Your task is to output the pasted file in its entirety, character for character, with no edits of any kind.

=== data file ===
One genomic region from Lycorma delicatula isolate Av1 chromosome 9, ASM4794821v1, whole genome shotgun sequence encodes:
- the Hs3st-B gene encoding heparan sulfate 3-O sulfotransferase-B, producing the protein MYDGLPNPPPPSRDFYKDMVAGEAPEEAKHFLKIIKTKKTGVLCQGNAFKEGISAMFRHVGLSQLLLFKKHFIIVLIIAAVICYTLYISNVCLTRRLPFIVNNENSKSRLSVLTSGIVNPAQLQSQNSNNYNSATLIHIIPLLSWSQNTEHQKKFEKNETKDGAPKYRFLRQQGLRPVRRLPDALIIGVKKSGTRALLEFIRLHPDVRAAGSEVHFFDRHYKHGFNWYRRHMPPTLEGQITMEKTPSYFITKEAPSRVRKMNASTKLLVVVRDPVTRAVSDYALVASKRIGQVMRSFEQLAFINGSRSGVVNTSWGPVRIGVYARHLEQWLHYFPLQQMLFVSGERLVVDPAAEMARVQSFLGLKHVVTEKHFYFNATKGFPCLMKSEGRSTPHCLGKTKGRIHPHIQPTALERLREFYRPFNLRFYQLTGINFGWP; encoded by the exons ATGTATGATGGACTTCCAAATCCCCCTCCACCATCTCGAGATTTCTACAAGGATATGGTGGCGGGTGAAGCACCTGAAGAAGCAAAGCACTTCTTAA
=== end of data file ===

One genomic region from Lycorma delicatula isolate Av1 chromosome 9, ASM4794821v1, whole genome shotgun sequence encodes:
- the Hs3st-B gene encoding heparan sulfate 3-O sulfotransferase-B, producing the protein MYDGLPNPPPPSRDFYKDMVAGEAPEEAKHFLKIIKTKKTGVLCQGNAFKEGISAMFRHVGLSQLLLFKKHFIIVLIIAAVICYTLYISNVCLTRRLPFIVNNENSKSRLSVLTSGIVNPAQLQSQNSNNYNSATLIHIIPLLSWSQNTEHQKKFEKNETKDGAPKYRFLRQQGLRPVRRLPDALIIGVKKSGTRALLEFIRLHPDVRAAGSEVHFFDRHYKHGFNWYRRHMPPTLEGQITMEKTPSYFITKEAPSRVRKMNASTKLLVVVRDPVTRAVSDYALVASKRIGQVMRSFEQLAFINGSRSGVVNTSWGPVRIGVYARHLEQWLHYFPLQQMLFVSGERLVVDPAAEMARVQSFLGLKHVVTEKHFYFNATKGFPCLMKSEGRSTPHCLGKTKGRIHPHIQPTALERLREFYRPFNLRFYQLTGINFGWP; encoded by the exons ATGTATGATGGACTTCCAAATCCCCCTCCACCATCTCGAGATTTCTACAAGGATATGGTGGCGGGTGAAGCACCTGAAGAAGCAAAGCACTTCTTAA